SEC Charges Former BlackRock Portfolio Manager with Undisclosed Conflict of Interest
SEC Investment Advisor

SEC Charges Former BlackRock Portfolio Manager with Undisclosed Conflict of Interest

Jan. 5, 2023 — The Securities and Exchange Commission today charged Randy Robertson, a former BlackRock Advisors, LLC portfolio manager, for failing to disclose a conflict of interest arising from his relationship with a film distribution company in which the fund he managed for BlackRock invested millions of dollars. To settle the charges, Robertson agreed to pay a $250,000 penalty.

The SEC’s order finds that, from 2015 to 2019, BlackRock Multi-Sector Income Trust (BIT), a closed end publicly traded fund, invested in Aviron Group, LLC subsidiaries by loaning the subsidiaries, which were in the business of funding advertising budgets of motion pictures, as much as $75 million. Robertson, a co-portfolio manager of BIT, had a significant role recommending and overseeing BIT’s loans to the Aviron subsidiaries. At the same time, Robertson asked Aviron to help advance his daughter’s acting career. Aviron helped Robertson’s daughter obtain a small role in a film produced in 2018. Robertson did not disclose to BIT’s board of trustees or BlackRock’s compliance and legal teams that he asked Aviron to help advance his daughter’s acting career or that Aviron helped his daughter obtain a film role.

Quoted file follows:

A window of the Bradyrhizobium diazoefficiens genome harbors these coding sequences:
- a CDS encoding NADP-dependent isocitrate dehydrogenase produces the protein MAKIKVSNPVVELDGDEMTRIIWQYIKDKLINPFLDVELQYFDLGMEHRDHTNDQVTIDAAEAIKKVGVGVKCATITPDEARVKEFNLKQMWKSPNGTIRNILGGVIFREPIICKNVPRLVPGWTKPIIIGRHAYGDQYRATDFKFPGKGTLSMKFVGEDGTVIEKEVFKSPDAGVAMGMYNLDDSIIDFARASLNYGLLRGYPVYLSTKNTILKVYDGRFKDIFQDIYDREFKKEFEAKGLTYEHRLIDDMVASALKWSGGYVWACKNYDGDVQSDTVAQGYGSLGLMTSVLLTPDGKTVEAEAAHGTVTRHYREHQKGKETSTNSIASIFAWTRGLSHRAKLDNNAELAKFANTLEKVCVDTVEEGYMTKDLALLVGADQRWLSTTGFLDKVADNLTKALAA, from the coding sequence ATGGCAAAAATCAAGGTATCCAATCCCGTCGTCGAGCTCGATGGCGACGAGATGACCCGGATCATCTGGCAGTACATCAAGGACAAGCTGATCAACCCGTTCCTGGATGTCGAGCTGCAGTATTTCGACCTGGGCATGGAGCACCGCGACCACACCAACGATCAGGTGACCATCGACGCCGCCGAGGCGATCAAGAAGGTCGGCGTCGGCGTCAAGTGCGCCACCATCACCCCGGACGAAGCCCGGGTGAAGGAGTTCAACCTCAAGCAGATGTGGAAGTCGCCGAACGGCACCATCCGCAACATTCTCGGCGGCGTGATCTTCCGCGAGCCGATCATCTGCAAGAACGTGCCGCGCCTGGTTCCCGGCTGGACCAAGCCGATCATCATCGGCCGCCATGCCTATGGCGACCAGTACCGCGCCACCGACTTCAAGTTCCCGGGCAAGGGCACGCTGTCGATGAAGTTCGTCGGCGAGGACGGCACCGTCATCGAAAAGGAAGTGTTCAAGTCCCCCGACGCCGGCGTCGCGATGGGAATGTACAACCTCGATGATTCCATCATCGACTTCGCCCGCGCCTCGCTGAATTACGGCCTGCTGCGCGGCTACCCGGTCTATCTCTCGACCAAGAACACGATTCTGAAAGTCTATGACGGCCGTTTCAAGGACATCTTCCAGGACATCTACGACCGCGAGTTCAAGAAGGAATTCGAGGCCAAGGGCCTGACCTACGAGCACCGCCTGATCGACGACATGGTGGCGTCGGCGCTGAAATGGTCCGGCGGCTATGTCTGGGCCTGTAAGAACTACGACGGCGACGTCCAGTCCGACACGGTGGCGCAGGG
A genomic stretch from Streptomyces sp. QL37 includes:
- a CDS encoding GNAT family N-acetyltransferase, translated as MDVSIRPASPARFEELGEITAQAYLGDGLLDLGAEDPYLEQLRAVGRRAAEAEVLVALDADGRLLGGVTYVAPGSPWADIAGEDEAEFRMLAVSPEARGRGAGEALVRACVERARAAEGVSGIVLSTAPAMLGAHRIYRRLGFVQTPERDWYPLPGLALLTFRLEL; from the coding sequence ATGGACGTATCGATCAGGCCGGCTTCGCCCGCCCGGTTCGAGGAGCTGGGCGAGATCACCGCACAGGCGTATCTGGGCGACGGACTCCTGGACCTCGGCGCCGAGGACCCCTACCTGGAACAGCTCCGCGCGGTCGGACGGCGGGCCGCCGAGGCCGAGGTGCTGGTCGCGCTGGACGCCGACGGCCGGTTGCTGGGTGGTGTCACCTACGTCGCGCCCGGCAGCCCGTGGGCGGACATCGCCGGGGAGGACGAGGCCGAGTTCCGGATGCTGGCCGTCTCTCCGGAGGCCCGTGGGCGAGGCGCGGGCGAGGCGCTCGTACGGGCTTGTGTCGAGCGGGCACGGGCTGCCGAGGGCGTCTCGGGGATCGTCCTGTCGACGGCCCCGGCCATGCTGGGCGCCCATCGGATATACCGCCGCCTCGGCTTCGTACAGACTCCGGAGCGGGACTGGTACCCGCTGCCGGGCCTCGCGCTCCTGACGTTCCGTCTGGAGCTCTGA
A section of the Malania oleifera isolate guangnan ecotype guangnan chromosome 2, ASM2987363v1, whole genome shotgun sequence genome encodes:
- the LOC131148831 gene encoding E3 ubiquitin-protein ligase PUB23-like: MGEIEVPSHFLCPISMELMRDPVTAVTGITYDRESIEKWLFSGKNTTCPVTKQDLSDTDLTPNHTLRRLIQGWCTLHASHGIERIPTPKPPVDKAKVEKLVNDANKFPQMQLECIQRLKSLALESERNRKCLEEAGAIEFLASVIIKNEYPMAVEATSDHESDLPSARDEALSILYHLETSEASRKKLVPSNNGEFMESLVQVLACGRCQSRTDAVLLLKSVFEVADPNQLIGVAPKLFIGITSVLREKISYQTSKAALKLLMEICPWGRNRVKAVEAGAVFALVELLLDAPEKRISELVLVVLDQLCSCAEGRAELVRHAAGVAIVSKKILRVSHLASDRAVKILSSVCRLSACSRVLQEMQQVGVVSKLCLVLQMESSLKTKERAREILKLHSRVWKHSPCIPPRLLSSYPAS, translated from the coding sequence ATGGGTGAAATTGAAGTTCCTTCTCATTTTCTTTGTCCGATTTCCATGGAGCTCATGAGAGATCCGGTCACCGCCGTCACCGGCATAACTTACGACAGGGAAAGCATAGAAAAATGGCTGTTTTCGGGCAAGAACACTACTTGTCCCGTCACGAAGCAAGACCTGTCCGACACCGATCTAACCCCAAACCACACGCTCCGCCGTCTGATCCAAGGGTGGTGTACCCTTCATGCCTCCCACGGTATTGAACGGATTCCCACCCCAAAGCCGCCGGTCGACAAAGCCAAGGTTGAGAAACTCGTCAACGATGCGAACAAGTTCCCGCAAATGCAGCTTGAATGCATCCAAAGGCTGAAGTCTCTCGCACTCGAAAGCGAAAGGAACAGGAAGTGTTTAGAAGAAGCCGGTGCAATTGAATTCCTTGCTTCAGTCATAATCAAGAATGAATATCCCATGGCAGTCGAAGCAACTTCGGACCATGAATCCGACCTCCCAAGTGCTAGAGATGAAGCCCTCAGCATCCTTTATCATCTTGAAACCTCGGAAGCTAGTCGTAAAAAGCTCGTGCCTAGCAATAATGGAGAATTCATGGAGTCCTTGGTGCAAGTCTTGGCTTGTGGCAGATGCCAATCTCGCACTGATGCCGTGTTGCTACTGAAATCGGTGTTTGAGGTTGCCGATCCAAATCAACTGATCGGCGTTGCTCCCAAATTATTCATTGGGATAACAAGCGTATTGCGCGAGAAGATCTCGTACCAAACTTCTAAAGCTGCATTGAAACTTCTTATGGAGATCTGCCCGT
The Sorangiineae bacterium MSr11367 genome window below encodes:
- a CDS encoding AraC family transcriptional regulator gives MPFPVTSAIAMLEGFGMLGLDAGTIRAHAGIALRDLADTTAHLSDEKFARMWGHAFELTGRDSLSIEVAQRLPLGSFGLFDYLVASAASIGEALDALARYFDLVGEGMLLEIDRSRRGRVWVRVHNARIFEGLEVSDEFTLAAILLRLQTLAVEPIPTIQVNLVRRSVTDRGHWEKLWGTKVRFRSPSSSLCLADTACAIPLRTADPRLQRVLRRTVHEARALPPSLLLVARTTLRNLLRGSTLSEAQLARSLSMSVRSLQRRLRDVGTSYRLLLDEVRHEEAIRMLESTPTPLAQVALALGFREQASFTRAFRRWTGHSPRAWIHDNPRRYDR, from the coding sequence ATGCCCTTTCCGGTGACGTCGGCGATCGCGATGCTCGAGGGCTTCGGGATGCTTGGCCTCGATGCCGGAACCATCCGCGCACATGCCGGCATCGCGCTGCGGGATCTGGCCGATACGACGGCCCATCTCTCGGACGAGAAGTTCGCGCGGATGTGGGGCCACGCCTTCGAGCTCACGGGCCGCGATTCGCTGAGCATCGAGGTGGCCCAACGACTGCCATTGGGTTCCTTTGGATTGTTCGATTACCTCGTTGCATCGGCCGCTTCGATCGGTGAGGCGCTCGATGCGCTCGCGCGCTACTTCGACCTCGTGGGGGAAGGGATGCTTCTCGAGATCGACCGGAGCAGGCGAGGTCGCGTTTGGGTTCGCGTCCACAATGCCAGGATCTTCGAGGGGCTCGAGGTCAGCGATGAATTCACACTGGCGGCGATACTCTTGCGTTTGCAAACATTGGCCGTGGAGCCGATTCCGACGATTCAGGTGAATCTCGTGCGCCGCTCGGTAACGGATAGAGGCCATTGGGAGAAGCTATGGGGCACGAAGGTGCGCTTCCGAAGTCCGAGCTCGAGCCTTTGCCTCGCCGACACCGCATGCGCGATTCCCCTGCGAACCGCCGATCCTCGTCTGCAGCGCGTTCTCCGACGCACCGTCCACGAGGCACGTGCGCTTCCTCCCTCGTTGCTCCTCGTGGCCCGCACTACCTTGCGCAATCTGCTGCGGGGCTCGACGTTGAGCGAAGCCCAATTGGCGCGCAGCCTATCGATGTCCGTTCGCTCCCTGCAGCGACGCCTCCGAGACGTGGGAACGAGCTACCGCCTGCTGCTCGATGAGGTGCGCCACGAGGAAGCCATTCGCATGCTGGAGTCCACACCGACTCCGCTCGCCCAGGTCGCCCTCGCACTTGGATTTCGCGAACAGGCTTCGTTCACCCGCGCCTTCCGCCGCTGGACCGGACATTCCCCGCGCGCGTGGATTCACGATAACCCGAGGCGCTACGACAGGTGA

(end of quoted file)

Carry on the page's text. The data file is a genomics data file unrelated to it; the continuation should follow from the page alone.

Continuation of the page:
“Investment professionals must be forthcoming about any conflicts of interest they may have with the companies in which they invest client funds, including situations involving favors or assistance to family members,” said Andrew Dean, Co-Chief of the Enforcement Division’s Asset Management Unit. “Investors must be able to know that the advice they receive is free of undisclosed conflicts, regardless of whether the conflict is financial in nature.”

Robertson consented to the entry of the SEC’s order finding that he violated Section 206(2) of the Investment Advisers Act of 1940. Without admitting or denying the SEC’s findings, Robertson agreed to a cease-and-desist order, a censure, and the $250,000 penalty referenced above.

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Mark Astarita is a nationally recognized securities attorney, who represents investors, financial professionals and firms in securities litigation, arbitration and regulatory matters, including SEC and FINRA investigations and enforcement proceedings.

He is a partner in the national securities law firm Sallah Astarita & Cox, LLC, and the founder of The Securities Law Home Page -, which was one of the first legal topic sites on the Internet. It went online in 1995 and is updated daily with news, commentary and securities law related links.

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